of islet cells. Over the past few years, a number of studies have reported an association between enteroviruses and diabetes on the basis of reverse transcription (RT)-PCR amplification from clinical material, using specific sequences from the well-con- served 5 ⬘ UTR (1, 8, 10). However, these studies have provided limited information on the precise nature of the enterovirus present, as frequent recombination means that 5 ⬘ -UTR se- quences do not correlate with other regions of the genome, notably, the capsid-encoding region, which determines the se- rotype and receptor binding properties of the virus (19, 25, 27, 39, 44). Virus propagation from diabetic subjects has been another approach. CBV4 and E9 strains isolated in this way have been studied, and attempts to identify diabetic determi- nants have been made (21, 37, 48, 52). Other studies have identified sequences in enteroviruses that could be involved in autoimmunity through molecular mimicry (13, 14, 36, 53). Re- cently, enterovirus RNA has been demonstrated in islet cells of some diabetic patients, and these cells were shown to express several receptors recognized by enteroviruses (55). In addition, work on a strain of CBV4 indicated that changes close to the canyon, the site of receptor binding in enteroviruses, corre- lated with persistent infection in pancreatic islet cells, empha- sizing a potential role for receptor interactions in T1D (54). However, our understanding of the role of enteroviruses in diabetes and potential molecular determinants is still very in- complete.
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Viral determinants of simian immunodeficiency virus (SIV) virulence in rhesus macaques assessed by using attenuated and pathogenic molecular clones of SIVmac.

Viral determinants of simian immunodeficiency virus (SIV) virulence in rhesus macaques assessed by using attenuated and pathogenic molecular clones of SIVmac.

In this study, infection of rhesus macaques with recombinant viruses showed a spectrum of virulence between the parent viruses, SIVmaclA1l and SIVmac239; thus, molecular determinants of [r]

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Roles Played by Capsid-Dependent Induction of Membrane Curvature and Gag-ESCRT Interactions in Tetherin Recruitment to HIV-1 Assembly Sites

Roles Played by Capsid-Dependent Induction of Membrane Curvature and Gag-ESCRT Interactions in Tetherin Recruitment to HIV-1 Assembly Sites

HIV-1 encodes four accessory genes that have been implicated in combating host defense responses (Vif, Vpr, Vpu, and Nef) (82), exemplifying the necessity for immune evasion by successful viral pathogens. Such evolutionary interplay between virus and host is epitomized by the relationship between HIV-1 Vpu and human tetherin. Tetherin appears to have arisen early in mammalian evo- lution and remains a potent inhibitor of many enveloped viruses (20). Considering the broad range of susceptible viruses, it is un- likely that tetherin recruitment is mediated by a direct interaction between tetherin and the Gag polyprotein. In support of this no- tion, we and others have observed that tetherin potently inhibited release of Gag derivatives lacking the juxta-membrane MA do- main, which could potentially interact with the short cytoplasmic tail of tetherin (83) (unpublished data). Instead of the MA se- quence, this study identified amino acid residues in the CA N-ter- minal domain and late domain motifs as molecular determinants for recruitment of tetherin to HIV-1 assembly sites at the plasma membrane. Importantly, mutations in the former impair Gag- induced membrane curvature, whereas those in the latter disrupt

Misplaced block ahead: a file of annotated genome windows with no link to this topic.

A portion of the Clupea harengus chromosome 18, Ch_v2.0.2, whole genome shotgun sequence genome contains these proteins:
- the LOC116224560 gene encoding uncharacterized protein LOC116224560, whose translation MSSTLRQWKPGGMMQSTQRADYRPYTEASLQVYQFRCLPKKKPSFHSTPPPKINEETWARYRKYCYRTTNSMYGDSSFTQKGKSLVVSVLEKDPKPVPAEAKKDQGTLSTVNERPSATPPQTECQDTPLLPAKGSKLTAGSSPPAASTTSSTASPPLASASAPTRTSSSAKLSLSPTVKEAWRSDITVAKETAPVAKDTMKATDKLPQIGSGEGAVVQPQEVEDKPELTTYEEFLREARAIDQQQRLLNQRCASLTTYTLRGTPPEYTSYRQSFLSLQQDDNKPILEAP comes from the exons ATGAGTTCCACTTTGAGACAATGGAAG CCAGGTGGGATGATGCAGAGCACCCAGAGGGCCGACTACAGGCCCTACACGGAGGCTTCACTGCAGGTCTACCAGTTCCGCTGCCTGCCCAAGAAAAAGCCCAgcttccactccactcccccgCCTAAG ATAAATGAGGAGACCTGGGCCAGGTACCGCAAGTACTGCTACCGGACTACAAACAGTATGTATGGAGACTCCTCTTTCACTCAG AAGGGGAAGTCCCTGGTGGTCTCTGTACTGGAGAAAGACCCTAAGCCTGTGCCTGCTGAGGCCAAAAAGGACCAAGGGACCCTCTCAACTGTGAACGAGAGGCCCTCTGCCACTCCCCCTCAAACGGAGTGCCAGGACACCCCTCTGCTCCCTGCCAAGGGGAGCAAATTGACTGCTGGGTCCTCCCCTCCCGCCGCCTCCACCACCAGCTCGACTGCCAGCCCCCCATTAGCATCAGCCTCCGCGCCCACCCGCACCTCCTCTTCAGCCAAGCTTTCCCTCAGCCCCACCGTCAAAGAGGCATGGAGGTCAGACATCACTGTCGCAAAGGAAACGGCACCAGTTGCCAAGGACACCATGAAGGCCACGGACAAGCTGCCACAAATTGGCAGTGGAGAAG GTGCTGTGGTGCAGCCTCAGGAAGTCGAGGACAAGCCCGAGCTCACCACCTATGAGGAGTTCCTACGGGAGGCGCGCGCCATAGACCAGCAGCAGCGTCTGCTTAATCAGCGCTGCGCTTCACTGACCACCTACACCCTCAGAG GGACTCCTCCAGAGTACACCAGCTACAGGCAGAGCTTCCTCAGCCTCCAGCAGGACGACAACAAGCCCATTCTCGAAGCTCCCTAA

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Stimulation of histamine release from human basophils by human platelet factor 4

Stimulation of histamine release from human basophils by human platelet factor 4

That a similar maximal release of histamine from human basophils was evoked by PF4 and PF459-70 suggested that the molecular determinants critical for basophil activation are located in [r]

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Identification of a single amino acid residue in the capsid protein VP1 of coxsackievirus B4 that determines the virulent phenotype.

Identification of a single amino acid residue in the capsid protein VP1 of coxsackievirus B4 that determines the virulent phenotype.

4797 Downloaded from http://jvi.asm.org/ on November 9, 2019 by guest To identify the molecular determinants of virulence for coxsackievirus B4, a panel of recombinant, chimeric viruses [r]

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Characterization of the Self-Resistance Mechanism to Dityromycin in the Streptomyces Producer Strain

Characterization of the Self-Resistance Mechanism to Dityromycin in the Streptomyces Producer Strain

ABSTRACT Dityromycin is a peptide antibiotic isolated from the culture broth of the soil microorganism Streptomyces sp. strain AM-2504. Recent structural studies have shown that dityromycin targets the ribosomal protein S12 in the 30S ribosomal subunit, inhibiting translocation. Herein, by using in vitro protein synthesis assays, we identified the resistance mechanism of the producer strain to the secondary me- tabolite dityromycin. The results show that the self-resistance mechanism of the Streptomyces sp. strain AM-2504 is due to a specific modification of the ribosome. In particular, two amino acid substitutions, located in a highly conserved region of the S12 protein corresponding to the binding site of the antibiotic, were found. These mutations cause a substantial loss of affinity of the dityromycin for the 30S ribo- somal subunit, protecting the producer strain from the toxic effect of the antibiotic. In addition to providing a detailed description of the first mechanism of self- resistance based on a mutated ribosomal protein, this work demonstrates that the molecular determinants of the dityromycin resistance identified in Streptomyces can be transferred to Escherichia coli ribosomes, where they can trigger the same antibi- otic resistance mechanism found in the producer strain.